PKK, Gülenists make up naysayer camp: PM
İSTANBULThe camp opposing the constitutional changes is composed of the outlawed Kurdistan Workers’ Party (PKK), the Fethullahist Terror Organization (FETÖ) and the People’s Democratic Party (HDP), Prime Minister Binali Yıldırım has claimed, calling on people to vote “yes” after identifying who is saying “no” to the charter amendments.
“Why do we say ‘yes?’ We say ‘yes’ because the PKK says ‘no.’ We say ‘yes’ because FETÖ says ‘no.’ We say ‘yes,’ because the HDP says ‘no.’ Make up your decision after seeing these naysayers,” Yıldırım said in an address to crowds gathering for the opening ceremony of an urbanization project in Istanbul.
Turkey will hold referendum in mid-April to decide whether to change the government system into an executive presidency with vastly enhanced powers for the president or to protect the current parliamentary system. The project is being endorsed by President Recep Tayyip Erdoğan, the ruling Justice and Development Party (AKP) and the Nationalist Movement Party (MHP).
Criticizing the main opposition Republican People’s Party (CHP) for not supporting the changes, Yıldırım slammed CHP leader Kemal Kılıçdaroğlu for describing the legislative move as an attempt to impose a regime change.
“Remember, when we attempted to lift the ban on the use of headscarves, they categorized it as a regime change. They labeled our move to remove such an undemocratic ban as a regime problem at that time,” Yıldırım said.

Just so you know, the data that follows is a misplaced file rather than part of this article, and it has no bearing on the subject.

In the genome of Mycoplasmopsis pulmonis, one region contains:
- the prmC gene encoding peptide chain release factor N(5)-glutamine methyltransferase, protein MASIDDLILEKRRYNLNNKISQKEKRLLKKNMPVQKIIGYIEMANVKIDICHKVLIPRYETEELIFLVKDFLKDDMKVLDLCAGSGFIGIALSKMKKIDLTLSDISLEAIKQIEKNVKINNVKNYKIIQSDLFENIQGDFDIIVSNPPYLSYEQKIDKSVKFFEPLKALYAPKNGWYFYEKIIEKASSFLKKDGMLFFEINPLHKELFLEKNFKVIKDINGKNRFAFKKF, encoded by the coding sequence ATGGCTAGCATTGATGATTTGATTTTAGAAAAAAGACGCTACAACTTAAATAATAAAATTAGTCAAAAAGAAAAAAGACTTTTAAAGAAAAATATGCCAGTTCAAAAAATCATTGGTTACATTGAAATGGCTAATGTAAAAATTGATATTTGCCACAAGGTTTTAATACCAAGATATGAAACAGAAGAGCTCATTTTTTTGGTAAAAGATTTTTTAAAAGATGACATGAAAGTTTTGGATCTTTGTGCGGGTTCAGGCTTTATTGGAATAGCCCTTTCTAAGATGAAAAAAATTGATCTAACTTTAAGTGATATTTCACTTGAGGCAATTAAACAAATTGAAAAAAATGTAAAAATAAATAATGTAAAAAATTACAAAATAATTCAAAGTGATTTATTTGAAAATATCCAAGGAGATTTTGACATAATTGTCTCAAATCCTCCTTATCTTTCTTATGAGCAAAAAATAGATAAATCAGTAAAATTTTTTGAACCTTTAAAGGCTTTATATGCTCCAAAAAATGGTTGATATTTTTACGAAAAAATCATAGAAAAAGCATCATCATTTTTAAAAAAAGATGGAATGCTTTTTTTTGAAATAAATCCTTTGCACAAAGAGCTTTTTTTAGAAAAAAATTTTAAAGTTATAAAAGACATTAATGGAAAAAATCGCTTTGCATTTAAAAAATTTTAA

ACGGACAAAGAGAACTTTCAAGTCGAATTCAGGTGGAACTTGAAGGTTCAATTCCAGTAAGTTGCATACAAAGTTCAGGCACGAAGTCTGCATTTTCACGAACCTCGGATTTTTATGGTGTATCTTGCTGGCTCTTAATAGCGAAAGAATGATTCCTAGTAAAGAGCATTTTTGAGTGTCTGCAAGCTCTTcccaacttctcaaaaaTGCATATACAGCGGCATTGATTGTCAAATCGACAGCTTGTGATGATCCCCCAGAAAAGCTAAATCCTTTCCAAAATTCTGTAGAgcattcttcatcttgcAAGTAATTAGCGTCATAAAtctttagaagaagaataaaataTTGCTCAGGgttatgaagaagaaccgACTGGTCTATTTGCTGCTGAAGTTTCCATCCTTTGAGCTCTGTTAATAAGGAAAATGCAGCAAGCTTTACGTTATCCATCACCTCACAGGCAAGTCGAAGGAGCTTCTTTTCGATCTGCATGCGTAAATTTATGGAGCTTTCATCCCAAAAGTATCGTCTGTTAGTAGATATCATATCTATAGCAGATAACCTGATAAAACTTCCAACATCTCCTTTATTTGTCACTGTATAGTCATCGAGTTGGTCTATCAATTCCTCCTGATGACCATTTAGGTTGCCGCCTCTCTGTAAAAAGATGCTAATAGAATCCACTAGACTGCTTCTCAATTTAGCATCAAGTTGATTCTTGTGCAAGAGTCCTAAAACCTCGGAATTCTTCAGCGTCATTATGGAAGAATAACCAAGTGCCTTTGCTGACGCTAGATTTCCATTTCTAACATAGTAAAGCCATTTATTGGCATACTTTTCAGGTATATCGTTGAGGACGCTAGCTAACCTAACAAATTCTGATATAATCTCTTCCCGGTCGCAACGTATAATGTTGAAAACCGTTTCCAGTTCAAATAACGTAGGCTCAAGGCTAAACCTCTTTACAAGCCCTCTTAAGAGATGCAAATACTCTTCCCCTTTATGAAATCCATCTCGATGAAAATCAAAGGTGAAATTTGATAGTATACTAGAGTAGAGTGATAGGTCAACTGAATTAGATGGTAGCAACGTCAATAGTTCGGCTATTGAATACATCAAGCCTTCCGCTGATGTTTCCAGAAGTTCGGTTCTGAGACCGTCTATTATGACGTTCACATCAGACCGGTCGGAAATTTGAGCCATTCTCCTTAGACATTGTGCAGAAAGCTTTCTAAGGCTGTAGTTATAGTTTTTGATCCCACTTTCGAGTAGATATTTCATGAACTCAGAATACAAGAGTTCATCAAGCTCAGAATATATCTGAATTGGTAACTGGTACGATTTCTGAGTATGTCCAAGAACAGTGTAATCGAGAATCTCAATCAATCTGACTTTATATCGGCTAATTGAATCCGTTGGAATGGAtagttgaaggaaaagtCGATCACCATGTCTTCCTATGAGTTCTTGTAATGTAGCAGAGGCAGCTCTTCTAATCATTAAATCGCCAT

Turkey ended its regime problem in 1923 with the declaration of the Republic of Turkey, the prime minister said.
“Wake up now, Mr. Kemal. Turkey has chosen its regime. We declared the republic in 1923. And today we are putting forward the new constitution that will further improve our republic to the consideration of our people,” he said.
Erdoğan, Yıldırım meet in Istanbul
In the meantime, Erdoğan and Yıldırım met in Istanbul for a face-to-face meeting late afternoon on Feb. 5. The meeting came after parliament submitted 18 articles to the presidency for the approval of Erdoğan, who has 15 days to approve the changes.
In the likely event that Erdoğan signs the changes and publishes them in the Official Gazette before Feb. 7, the referendum will be held on April 9, but if he does it after Feb. 7, then the referendum is likely to occur on April 16.
The final decision on the date of the referendum will be given by the Supreme Election Board (YSK).